For example, you should try to avoid direct exposure to the sun during certain times of the day. Everyday Health states that individuals who are concerned about their skin should avoid direct sun exposure between 10 a.m. and 4 p.m., when UV rays are the strongest. This doesn't mean you can't go outside during these hours, just be sure to wear protective layers, such as a hat

The news source added that it's important to shield your eyes.

"To better protect yourself, choose wraparound-style sunglass frames that cover the delicate skin around the eyes, and be sure to get a pair that block UVA and UVB light,'" according to the information provider.

The Centers for Disease Control and Prevention reminds people that you should check the expiration date on your sunscreen, since it may have expired. The organization also stressed the importance of using skin care products that contain SPF.


Jun 26, 2012

Stay protected from the sun this summer

Rx for Brown Skin for African American skin care


Spring is here, and summer is fast-approaching, which means that it's time for you to make sure your African American skin care product contains SPF to help protect against skin cancer. The National Cancer Institute states that although melanoma is much less common in African Americans than in whites, when it does appear it is particularly deadly, which is why it's important to protect yourself.

In preparation for summer, Memorial Healthcare System offers some tips on how to stay safe in the sun.

First, you should cover up as much as possible. This includes wearing a hat when possible, one that has at least a two-inch brim.

Next, sunscreen is the key to protecting the skin against UV rays.

"Sunscreen helps protect you against the sun’s harmful UV rays. The American Academy of Dermatology recommends products with a sun protection factor (SPF) of at least 30," according to the healthcare provider. 

Finally, you should wear sunglasses and limit direct exposure to the sun in the early afternoon, when the UV rays are the strongest.

Jun 25, 2012

When is it time to call the dermatologist?

Rx for Brown Skin for African American skin care


Now that spring is here, it may be a good time to schedule a visit with your dermatologist to make sure that your African American skin is in top shape. Recently, spoke to dermatologist David Bonney, who offered his tips on what you can do to make sure that your skin stays in good condition during the upcoming spring and summer months.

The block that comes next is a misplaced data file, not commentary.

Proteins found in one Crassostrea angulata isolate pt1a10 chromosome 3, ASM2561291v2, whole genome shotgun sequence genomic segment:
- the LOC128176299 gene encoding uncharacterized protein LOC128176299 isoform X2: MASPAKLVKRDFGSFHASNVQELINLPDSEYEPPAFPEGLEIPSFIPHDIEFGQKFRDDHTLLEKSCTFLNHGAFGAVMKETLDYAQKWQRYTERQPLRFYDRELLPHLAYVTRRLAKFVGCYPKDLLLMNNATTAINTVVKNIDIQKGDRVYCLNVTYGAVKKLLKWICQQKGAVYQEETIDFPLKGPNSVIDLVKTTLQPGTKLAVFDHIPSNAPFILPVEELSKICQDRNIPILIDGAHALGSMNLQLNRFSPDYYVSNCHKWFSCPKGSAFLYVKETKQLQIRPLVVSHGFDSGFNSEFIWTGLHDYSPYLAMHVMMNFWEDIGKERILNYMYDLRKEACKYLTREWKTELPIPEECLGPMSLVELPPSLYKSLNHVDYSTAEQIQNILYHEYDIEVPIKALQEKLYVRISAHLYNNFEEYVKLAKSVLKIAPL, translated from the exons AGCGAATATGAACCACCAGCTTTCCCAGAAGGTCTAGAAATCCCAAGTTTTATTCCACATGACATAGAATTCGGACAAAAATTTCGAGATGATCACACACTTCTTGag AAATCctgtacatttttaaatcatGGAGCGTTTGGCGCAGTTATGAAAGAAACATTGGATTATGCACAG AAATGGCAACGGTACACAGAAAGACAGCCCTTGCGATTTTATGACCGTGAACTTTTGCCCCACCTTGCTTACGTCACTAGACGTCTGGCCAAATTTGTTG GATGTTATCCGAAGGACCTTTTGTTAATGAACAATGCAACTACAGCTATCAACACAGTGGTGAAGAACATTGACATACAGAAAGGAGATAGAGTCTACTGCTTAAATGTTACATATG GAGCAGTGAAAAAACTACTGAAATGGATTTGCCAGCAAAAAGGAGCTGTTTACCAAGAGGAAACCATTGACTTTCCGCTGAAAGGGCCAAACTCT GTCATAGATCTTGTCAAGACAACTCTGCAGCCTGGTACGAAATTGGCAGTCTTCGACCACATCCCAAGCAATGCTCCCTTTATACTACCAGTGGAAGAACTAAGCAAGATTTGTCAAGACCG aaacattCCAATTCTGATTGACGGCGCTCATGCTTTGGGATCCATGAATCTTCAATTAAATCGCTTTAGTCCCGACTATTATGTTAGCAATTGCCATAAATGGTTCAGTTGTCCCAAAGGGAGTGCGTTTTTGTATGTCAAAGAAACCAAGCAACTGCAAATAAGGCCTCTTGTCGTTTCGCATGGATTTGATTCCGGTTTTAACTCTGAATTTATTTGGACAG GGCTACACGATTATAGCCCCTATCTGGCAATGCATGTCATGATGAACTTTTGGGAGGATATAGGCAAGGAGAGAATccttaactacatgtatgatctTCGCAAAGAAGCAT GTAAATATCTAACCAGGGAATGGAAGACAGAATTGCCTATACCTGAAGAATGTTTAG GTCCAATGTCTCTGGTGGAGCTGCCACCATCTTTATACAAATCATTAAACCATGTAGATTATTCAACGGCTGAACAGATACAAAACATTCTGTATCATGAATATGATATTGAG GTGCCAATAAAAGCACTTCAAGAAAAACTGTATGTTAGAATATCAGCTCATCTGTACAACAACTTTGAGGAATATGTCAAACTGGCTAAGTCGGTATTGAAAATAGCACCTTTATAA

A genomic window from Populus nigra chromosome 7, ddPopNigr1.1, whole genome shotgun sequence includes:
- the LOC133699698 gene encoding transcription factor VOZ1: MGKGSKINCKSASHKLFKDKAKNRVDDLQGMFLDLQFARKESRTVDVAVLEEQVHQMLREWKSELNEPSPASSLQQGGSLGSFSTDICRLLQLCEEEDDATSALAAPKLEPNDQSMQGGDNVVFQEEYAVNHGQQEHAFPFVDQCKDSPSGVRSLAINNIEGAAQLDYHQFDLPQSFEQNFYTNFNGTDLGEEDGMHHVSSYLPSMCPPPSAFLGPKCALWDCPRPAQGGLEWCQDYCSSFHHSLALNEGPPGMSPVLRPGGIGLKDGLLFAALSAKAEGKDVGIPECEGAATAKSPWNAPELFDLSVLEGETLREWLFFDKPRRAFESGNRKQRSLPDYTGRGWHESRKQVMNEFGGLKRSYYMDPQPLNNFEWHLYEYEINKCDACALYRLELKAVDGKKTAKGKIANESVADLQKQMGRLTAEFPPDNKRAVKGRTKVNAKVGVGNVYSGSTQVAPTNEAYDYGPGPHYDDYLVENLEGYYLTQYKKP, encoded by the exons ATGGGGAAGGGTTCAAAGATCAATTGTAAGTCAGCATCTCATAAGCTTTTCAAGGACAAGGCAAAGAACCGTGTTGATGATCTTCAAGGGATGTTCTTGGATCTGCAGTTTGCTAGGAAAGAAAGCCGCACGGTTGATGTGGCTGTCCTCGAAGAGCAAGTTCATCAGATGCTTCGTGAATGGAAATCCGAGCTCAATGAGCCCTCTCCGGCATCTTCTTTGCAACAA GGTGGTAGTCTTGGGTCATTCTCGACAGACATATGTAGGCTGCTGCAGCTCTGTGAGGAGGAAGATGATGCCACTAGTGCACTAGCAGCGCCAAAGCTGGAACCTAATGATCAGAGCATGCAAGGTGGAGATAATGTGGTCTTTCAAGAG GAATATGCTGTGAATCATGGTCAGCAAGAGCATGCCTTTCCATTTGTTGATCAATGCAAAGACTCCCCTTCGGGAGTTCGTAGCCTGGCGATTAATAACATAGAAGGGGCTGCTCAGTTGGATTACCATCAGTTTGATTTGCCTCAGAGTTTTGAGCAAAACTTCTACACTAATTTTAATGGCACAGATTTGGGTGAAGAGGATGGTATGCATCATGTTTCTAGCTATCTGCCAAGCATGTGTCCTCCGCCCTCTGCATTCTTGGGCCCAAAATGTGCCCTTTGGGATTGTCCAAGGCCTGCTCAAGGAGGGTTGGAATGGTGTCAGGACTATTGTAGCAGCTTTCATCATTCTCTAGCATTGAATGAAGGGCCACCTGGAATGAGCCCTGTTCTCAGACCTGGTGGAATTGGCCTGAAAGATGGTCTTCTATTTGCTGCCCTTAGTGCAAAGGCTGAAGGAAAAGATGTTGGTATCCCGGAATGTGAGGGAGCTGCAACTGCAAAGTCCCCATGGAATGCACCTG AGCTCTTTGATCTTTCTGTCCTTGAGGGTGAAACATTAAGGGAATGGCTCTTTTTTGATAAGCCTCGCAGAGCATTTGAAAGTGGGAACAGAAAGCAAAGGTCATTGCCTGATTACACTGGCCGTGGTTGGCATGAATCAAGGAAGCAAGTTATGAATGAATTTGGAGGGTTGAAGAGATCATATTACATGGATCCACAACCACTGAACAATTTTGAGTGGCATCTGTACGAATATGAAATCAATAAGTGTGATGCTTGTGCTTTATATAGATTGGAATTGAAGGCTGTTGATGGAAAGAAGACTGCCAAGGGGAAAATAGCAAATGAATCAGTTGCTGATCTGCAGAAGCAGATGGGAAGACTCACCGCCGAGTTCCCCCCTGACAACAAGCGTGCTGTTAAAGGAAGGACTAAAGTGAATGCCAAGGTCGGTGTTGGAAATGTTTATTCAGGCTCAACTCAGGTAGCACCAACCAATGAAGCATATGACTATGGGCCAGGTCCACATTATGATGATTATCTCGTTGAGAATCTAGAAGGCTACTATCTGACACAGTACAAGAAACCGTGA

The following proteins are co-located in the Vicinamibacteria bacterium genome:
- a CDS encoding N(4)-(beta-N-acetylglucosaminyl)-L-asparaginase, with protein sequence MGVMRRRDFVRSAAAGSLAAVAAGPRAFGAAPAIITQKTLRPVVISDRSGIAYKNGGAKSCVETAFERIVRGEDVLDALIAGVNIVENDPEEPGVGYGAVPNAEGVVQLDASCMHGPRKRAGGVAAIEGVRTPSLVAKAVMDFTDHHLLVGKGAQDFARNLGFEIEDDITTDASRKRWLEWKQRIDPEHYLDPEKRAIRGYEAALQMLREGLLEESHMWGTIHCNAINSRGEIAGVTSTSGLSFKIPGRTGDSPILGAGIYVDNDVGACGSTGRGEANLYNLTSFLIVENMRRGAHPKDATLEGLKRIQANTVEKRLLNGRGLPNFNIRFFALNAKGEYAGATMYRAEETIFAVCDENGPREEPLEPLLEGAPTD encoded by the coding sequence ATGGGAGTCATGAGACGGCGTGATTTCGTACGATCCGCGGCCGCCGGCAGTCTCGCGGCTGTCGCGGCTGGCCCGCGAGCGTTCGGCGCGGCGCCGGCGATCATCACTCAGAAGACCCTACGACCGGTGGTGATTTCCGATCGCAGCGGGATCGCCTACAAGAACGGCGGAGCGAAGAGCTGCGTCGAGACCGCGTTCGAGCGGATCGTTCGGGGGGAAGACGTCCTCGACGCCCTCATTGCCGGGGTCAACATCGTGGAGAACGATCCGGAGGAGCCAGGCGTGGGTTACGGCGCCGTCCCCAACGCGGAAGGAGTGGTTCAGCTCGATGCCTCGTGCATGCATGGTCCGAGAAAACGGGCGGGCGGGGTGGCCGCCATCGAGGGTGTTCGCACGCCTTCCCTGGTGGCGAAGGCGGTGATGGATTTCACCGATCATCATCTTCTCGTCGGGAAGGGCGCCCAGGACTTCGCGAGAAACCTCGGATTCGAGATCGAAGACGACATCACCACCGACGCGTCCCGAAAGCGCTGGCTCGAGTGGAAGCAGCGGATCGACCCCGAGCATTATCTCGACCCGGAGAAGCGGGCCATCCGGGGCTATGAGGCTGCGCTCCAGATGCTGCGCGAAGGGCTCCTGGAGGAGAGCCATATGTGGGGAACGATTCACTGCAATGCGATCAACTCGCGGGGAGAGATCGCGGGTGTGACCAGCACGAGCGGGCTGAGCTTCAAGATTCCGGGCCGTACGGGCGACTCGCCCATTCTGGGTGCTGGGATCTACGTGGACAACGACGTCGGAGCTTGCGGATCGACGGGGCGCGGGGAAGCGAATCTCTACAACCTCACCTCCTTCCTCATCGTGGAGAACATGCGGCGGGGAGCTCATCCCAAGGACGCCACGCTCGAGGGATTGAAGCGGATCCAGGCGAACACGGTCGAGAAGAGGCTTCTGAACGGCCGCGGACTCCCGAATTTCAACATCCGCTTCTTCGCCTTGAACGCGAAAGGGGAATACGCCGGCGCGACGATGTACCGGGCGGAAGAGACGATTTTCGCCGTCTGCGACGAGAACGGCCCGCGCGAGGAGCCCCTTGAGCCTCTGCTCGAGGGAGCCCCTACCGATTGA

First, the doctor said that it's important to moisturize and wear sunscreen every day, regardless of what season it is. This is because skin damage accumulates over time, from exposure to UV rays on a regular basis.

Next, the news source asked the dermatologist how people can tell if a mole on their skin is something they should be concerned about.

"I tell my patients to check for the ABCD's. 'A' is for asymmetry – if it looks very different and isn't round or oval. 'B' is for border irregularity. 'C' is for color. Is it multiple colors? Does it start to get blacker? 'D' is for diameter. Is it growing quickly?" said Bonney, quoted by the news source.

Discovery Health recommends that people visit the dermatologist at least once a year. Depending on the condition of your skin and whether you have a family history of skin cancer, the doctor may suggest you come more often.


Jun 22, 2012

Get rid of dry skin before summer

Rx for Brown Skin for African American skin care


The days are getting longer and warmer, which means that it's time to update your African American skin care routine for the new season. The cold winter weather and harsh winds may have left your skin feeling dry, itchy or flaky and you don't want to bust out the short-sleeve shirts and mini skirts until your skin is in tip-top shape. Recently, the Rapid City Journal offered some tips for eliminating dry skin.